Canadian Cap By Gene Hickman



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Canadian Cap

By Gene Hickman




Joseph Ruckman (2000), in Recreating the American Longhunter, says …in the 18th and well into the 20th Century, a man without a hat was presumed to have lost either his hat or his mind. Keeping your head covered in cold weather is important, as the amount of heat that can escape from your head, on a cold or windy day, can be up to 40% of your body heat.


The Canadian Cap may well be what your are looking for. The Canada Cap is well documented for use in the 18th and into the 19th century. The artist F. VonGermann depicts the cap being worn circa 1766 by a British soldier at Michilimackinac. Two decades earlier, celebrated English artist William Hogarth, wearing a Canada cap, captures himself in a self-portrait. From before the French and Indian War through to well after the Revolutionary War, the Canada cap is evident. It is said Benjamin Franklin himself donned one and wore it when he lived in Paris. Another example can be seen in the Eastman Johnson painting Washington Crossing the Delaware (1851). Later, in the 1860s another celebrated artist, cartoonist Thomas Nast, established the look of “Santa Claus”. Santa may be the most popular wearer of the Canada cap (Koster 2002).


Wool Canadian Caps are nice looking warm hats and they are easily constructed. The cap is made from four or more wedge shaped pieces of wool or blanket material sewn into a beanie. You can take your measurements from the segments of a favorite baseball cap. Either a separate band about 3” wide can be sewn around the bottom of the hat, or your “football” sections can be lengthened and then turned up on the sides about 3”. Fur is sewed on this rim and it forms a large fur band around the cap.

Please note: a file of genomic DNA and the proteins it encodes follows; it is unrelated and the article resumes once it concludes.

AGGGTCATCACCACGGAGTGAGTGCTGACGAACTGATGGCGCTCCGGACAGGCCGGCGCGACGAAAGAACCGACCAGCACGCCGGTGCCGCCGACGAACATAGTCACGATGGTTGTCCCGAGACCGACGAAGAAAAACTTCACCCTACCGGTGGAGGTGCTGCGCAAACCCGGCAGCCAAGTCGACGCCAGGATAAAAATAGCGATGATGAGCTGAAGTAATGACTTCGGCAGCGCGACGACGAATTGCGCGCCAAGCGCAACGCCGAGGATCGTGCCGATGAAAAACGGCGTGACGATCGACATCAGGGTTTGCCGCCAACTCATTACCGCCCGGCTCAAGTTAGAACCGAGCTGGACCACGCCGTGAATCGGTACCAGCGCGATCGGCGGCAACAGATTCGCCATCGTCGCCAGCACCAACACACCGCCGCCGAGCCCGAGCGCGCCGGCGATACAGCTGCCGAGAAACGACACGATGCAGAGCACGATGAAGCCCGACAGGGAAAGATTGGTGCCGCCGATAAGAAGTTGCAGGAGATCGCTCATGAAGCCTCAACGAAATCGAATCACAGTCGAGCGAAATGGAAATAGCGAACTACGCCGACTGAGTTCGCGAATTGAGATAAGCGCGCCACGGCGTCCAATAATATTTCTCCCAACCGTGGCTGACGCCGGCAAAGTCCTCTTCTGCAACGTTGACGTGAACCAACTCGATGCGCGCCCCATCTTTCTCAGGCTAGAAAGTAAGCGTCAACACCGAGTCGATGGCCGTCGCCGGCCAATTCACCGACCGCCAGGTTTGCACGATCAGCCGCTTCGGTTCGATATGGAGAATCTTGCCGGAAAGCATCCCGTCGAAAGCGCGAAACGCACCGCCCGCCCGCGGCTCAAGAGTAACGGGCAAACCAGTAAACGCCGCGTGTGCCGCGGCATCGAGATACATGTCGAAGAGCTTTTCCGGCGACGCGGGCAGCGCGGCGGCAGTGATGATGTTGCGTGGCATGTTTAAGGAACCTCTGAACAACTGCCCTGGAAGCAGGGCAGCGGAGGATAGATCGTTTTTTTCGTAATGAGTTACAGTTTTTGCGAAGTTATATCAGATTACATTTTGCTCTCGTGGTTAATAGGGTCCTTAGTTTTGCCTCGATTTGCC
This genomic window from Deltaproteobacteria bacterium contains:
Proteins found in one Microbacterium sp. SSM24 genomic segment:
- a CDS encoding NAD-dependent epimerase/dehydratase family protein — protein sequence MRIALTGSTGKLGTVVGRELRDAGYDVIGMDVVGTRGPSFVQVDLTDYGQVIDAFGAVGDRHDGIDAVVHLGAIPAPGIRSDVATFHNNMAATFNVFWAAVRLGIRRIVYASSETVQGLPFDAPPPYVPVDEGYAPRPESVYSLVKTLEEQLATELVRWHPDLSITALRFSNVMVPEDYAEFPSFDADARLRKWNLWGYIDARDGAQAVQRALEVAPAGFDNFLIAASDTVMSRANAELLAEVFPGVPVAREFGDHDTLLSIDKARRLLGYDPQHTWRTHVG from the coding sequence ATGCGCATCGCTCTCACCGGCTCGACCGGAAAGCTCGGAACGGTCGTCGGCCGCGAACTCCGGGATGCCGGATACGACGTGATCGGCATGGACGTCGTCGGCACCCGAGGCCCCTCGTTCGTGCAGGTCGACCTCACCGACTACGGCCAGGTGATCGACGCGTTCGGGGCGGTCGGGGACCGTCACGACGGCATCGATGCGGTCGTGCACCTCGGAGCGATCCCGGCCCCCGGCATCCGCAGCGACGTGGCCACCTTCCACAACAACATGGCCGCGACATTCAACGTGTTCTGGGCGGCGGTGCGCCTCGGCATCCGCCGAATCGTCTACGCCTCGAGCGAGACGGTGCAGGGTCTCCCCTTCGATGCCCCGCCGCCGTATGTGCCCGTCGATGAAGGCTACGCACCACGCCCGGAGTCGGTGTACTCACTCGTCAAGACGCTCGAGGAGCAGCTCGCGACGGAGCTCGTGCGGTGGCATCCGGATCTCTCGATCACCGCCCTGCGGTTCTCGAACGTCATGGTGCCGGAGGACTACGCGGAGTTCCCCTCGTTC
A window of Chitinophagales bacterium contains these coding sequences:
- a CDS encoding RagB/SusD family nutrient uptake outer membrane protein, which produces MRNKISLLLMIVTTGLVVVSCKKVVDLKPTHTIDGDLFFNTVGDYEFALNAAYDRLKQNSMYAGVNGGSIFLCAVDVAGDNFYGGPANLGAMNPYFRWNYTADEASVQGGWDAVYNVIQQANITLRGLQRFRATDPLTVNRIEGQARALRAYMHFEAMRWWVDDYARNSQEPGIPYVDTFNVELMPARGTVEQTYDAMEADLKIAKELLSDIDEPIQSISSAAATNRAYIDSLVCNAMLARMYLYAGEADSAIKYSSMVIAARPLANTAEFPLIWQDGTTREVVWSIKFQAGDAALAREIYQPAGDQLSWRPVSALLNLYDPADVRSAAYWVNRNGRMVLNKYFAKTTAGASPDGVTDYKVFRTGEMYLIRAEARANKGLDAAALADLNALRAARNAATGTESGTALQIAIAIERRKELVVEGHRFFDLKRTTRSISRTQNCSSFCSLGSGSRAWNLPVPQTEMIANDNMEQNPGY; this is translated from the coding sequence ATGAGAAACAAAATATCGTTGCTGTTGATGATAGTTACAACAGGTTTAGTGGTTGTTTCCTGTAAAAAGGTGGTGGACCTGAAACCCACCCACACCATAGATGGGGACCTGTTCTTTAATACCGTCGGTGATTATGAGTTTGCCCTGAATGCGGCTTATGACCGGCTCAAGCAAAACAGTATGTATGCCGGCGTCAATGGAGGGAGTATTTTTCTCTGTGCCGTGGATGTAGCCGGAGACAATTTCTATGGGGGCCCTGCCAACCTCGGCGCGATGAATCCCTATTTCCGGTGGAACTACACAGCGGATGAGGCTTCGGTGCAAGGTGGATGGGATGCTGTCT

When the bottom fur band is pulled down the band forms earflaps with the fur next to the skin. Fox or raccoon were the most common, but coyote also makes a good fur band. I have also seen one of muskrat and it looked good. When a fine fur, like coyote or fox, gets wet you’ll have wet hair hanging down in your face. Check the thrift stores, sometimes you can get an old coat with a fur (Raccoon, fox, coyote, etc.) collar or just the collar very cheap. Remember that raccoons are not native to the Rocky Mountains so any “coon” would have had to come from the east. Furs such as chinchilla, dyed fur or faux fur are not appropriate either. Many times the cap had a fur “pom,” tassel, wool pompom, feather(s) or tail on top in the center. These are easy simple caps to make and The Book of Buckskinning II, has an article by Beth Gilgun that shows one way to make the cap.
Karl Koster published a neat pattern and instructions for making a Canadian cap several years ago in an issue of the Coalition of Historical Trekkers IA/MN Almanac.  However, I can not find the exact article, but I talked with Karl, took notes, and received the drawing below with notes from Karl. I have made several of these hats using Karl’s information. Karl also allowed me to use this information and his drawings of the Canadian cap for my book, Manual for Interpreting Lewis & Clark.